Fletcher Backs New Shuttle but Balks at Mission Plans
President Reagan’s nominee to take command of the embattled National Aeronautics and Space Administration called Wednesday for construction of a new space shuttle to replace the ill-fated Challenger but refused to endorse NASA’s tentative plan to launch nine manned space missions in the first year after the shuttle fleet resumes flying.
James C. Fletcher, a former University of Utah president who served as space agency administrator from 1971 to 1977, made his remarks before a Senate Commerce Committee confirmation hearing.
He said he favors a shuttle fleet large enough to allow NASA to continue carrying commercial payloads into space as well as meet commitments to the military. In any event the U.S. space program will have to rely more heavily on unmanned launch vehicles in the years just ahead in wake of the Jan. 28 Challenger disaster, he said.
Wants to Review Plan
Fletcher told the panel that he does not necessarily disagree with the projection for nine flights in the first year after the shuttle is restored to service but said he wants to review the plan after he returns to NASA for a second tour as its administrator.
He was nominated for the administrator’s post after James M. Beggs, under federal indictment on charges of conspiring to overcharge the Army on a weapons contract while an industry executive, resigned.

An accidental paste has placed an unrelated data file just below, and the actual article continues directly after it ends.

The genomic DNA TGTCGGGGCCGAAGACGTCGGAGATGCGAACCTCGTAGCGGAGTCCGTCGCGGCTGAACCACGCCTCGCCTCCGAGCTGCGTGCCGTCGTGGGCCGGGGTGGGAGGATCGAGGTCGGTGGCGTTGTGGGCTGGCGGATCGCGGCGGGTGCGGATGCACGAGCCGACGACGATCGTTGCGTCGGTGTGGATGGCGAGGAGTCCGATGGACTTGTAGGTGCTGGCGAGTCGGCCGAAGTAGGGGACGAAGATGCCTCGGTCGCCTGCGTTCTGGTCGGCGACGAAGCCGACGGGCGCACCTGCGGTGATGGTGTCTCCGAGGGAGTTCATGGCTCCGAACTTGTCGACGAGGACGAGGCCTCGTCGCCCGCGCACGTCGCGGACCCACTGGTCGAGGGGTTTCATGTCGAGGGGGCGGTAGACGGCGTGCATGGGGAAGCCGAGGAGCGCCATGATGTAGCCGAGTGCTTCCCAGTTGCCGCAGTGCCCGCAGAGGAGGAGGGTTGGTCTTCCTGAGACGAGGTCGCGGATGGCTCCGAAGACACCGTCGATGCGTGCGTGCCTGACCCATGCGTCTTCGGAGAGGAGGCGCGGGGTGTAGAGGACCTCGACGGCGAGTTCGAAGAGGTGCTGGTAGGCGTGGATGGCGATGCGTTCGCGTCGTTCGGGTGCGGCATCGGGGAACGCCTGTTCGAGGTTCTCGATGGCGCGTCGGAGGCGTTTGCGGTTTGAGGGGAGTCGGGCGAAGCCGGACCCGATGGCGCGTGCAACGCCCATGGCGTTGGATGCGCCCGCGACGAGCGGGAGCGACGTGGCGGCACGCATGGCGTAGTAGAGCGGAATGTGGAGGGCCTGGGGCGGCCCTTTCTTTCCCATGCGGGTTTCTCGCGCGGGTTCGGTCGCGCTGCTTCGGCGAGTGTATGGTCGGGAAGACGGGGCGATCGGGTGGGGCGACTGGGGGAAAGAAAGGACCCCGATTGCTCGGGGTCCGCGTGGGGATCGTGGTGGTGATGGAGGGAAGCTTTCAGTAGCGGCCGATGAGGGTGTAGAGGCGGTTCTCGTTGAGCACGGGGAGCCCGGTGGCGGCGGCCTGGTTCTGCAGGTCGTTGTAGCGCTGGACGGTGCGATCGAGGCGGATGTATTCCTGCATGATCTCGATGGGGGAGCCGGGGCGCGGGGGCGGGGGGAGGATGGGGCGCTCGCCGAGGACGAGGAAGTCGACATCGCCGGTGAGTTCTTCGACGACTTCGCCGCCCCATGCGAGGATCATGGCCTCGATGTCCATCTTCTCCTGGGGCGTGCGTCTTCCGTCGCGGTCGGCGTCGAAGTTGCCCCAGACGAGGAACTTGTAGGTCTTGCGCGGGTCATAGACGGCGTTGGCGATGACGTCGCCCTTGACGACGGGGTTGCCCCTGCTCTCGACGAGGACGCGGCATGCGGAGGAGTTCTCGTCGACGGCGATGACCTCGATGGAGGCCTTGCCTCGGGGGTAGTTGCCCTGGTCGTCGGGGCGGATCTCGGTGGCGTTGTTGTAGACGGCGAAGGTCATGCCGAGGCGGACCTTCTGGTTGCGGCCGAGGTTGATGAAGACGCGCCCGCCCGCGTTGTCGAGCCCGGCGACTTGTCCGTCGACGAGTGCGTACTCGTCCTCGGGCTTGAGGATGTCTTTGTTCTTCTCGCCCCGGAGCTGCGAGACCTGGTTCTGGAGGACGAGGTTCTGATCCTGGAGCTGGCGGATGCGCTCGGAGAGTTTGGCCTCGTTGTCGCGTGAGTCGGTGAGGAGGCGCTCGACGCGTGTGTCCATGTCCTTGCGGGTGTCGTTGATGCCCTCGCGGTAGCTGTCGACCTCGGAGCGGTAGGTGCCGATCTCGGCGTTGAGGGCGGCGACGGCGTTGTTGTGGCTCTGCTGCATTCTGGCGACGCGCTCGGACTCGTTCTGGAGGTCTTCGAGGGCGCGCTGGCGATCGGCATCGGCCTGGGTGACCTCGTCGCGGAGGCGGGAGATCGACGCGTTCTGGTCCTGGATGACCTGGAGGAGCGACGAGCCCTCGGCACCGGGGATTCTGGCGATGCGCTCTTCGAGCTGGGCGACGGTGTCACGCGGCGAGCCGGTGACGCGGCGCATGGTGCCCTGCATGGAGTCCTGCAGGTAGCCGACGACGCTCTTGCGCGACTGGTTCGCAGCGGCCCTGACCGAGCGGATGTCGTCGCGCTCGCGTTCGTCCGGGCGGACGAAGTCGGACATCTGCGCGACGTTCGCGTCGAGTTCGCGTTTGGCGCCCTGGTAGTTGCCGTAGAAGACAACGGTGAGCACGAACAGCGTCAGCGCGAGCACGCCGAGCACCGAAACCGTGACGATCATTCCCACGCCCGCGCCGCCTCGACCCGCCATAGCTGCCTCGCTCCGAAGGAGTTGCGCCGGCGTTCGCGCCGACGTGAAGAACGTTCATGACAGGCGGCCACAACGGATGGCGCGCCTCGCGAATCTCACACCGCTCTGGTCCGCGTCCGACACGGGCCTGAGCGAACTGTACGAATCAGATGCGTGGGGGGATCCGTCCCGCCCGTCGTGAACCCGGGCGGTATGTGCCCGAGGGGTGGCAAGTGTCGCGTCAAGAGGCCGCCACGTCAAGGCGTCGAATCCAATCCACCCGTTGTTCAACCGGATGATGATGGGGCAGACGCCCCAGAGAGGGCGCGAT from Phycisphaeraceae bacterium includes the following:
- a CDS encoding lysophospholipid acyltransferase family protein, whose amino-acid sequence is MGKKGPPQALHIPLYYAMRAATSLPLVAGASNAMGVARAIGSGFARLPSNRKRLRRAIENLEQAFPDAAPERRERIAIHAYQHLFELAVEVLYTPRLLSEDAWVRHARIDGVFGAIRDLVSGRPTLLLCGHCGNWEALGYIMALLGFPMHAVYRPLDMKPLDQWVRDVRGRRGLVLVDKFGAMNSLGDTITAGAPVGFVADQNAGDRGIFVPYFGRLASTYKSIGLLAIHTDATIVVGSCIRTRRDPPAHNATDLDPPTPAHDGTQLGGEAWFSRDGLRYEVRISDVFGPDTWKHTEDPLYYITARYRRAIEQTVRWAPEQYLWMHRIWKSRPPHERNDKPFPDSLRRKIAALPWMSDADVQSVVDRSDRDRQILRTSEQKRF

Before the session Wednesday, Fletcher assured senators that he would sever his financial ties with aerospace companies, including membership on the board of General Space Corp., which has lobbied to raise private funds for a new space shuttle that it would lease to the government.
Commerce Committee members Wednesday generally applauded his nomination, which sources said could come to a vote in the Senate next week. However, Fletcher was closely questioned about a published report that NASA and its contractors had wasted at least $3.5 billion over a 15-year period, and that Fletcher had grossly underestimated the cost of operating the space shuttle and putting payloads into orbit with it.
The report, published Wednesday by the New York Times, said that “Dr. Fletcher was the agency’s administrator from 1971 to 1977, the period when many of its major cost and management procedures and abuses originated. . . . And it was essentially Dr. Fletcher who sold Congress on the shuttle by saying it would provide inexpensive and routine access to space through frequent commercial missions.”
According to the report, Fletcher, while NASA administrator, estimated that shuttle launches would cost about $10.45 million and that payloads could be put into earth orbit for about $100 per pound. Actual launch costs were put at $279 million, including construction and operations, and the cost per pound in orbit at $5,264.
Fletcher said the numbers were only estimates and never represented as “absolute figures.”
Calculated on the basis of 1971 dollars, taking into account inflation, he said today’s shuttle launch costs “would be about $40 million per flight.” He said he could not recall ever estimating that shuttle payloads could be launched for as little as $100 per pound.
Sen. Albert Gore Jr. (D-Tenn.) told Fletcher that he was troubled “by some things that happened in your tenure” and called for fuller responses before the committee votes on the nomination.